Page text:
Ankara Eyes Syria Reconstruction to Boost Crisis-Hit Economy
Turkey's hosting of a four-nation Syrian summit later this month is a diplomatic win for President Recep Tayyip Erdogan. With Syria's reconstruction, a key item of the planned meeting of French, Russia and German leaders, Erdogan will be looking to strengthen Turkey's hand in the predicted building bonanza.
"It is very important (the summit). After every war, reconstruction is always important, and Turkey will probably be one of the key players in this role," said international relations professor Huseyin Bagci of Ankara's Middle East Technical University. "This will be economically advantageous for Turkey."
The timing could not be better for Turkey, with the economy facing a looming recession after this year's collapse of the currency. The Turkish construction industry is particularly stricken by the country's economic woes, with many companies reportedly in financial difficulties. The building sector is one of Turkey's biggest employers.
"Turkey is facing a stagflation situation," said former senior Turkish diplomat Aydin Selcen. "The opening of Syria just next door to Antep Hatay and Kilis (Turkish provinces) as a new market is important for Turkey."
"When we enter the reconstruction phase, it will be another win for Turkey," he added, "And Turkey might turn a blind eye to (Syrian President Bashar) Assad staying in power."
Ankara cut diplomatic relations with Damascus at the start of the Syrian civil war and remains committed to Assad's removal from power. However, with the Turkish construction industry in trouble, analysts suggest Erdogan has a vested interest in repairing relations with Damascus.
Damascus may not be in a generous mood toward Turkish companies. Assad holds Erdogan responsible for the destruction of Syria because of his support for the rebels.
"To what extent the regime will have control over how this reconstruction program is going to be implemented will be key," said Sinan Ulgen, head of the Istanbul-based Edam research organization. "Because the animosity between Ankara and Damascus will not evaporate, and that will certainly limit how active the Turkish contractors can be."
Ankara may not be counting on needing Assad's goodwill. Turkey has taken control of a large swathe of northern Syria in a series of military operations against Islamic State and the Kurdish YPG militia. Ankara considers both groups as terrorist organizations and a security threat.
No early withdrawal of troops
Analysts point out that Ankara is likely calculating that the control of Syrian territory will give it leverage over Damascus and a say over the outcome of post-war Syria. This month, Erdogan made clear there would be no early Syrian withdrawal of Turkish forces.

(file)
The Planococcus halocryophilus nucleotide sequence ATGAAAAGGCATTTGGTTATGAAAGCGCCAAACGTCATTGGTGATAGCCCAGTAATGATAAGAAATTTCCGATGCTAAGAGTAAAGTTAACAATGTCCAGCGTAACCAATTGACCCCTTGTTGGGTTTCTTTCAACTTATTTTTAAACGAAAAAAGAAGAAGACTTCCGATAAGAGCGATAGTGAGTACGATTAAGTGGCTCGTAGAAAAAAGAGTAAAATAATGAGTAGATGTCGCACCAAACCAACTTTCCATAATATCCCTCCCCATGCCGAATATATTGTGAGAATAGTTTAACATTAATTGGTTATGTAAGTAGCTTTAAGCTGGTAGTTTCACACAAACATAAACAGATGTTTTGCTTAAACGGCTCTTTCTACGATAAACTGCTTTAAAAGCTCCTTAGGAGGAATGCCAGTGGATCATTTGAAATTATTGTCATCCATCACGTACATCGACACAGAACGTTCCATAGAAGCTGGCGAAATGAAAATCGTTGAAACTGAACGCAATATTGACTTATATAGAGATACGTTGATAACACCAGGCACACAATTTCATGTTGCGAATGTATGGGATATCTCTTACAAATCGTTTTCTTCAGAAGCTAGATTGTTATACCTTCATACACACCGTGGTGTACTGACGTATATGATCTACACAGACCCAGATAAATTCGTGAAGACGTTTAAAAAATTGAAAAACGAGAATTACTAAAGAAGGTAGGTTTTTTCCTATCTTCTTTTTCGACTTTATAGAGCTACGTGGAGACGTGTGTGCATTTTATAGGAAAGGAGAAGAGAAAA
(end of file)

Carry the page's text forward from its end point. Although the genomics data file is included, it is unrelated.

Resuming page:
"Whenever the Syrian people hold an election, we will leave Syria to its owners," he said Thursday.
Turkish construction firms are already engaged in building projects across Syrian territory under Ankara's control. But observers say Erdogan is eyeing the rebuilding of Syria's second largest city, Aleppo, 50 kilometers (31 miles) from the Turkish border.
Help from Moscow
Analysts suggest Ankara will be looking to Moscow for support.
"Turkey does not talk to Bashar al-Assad. (But) that does not mean that Turkey is not going to play the (reconstruction) role," said Bagci. "Turkey will go through Russia. Also, Russia will stay there (Syria) for now and forever."
Erdogan has developed a close relationship with Russian President Vladimir Putin, built on cooperation over Syria. Though the two leaders back rival sides in the Syrian civil war, analysts say there is a recognition they need one another to end the conflict.
Syria's reconstruction nearly always features prominently in the regular meetings between Erdogan and Putin. Economic cooperation is also an essential component in deepening Turkish-Russia ties. Syria's reconstruction offers the opportunity to further cement bilateral relations.
Analysts point out that who finances Syria's reconstruction will likely have a big say on who benefits from any construction boom. The United Nations put a price tag on rebuilding Syria at $388 billion.
"UAE and Saudi Arabia are appearing to be softer toward Damascus, and maybe they believe they can drive a wedge between Damascus and Tehran," said Selcen. "Now, we are moving to reconstruction phases. Saudi Arabia and UAE have deeper pockets than Tehran. And this is what Germany is telling Damascus."
With Turkey having the longest border with Syria and the region's largest and most developed economy, analysts suggest it remains well-placed to exploit any construction boom in Syria, whoever secures the rebuilding contracts.
"If Turkish contractors (are) not able to get these precious contracts from Syria," said Selcen," once the reconstruction starts, Turkey will gain a lot by exporting food products and reconstruction materials."
Source: Voice of America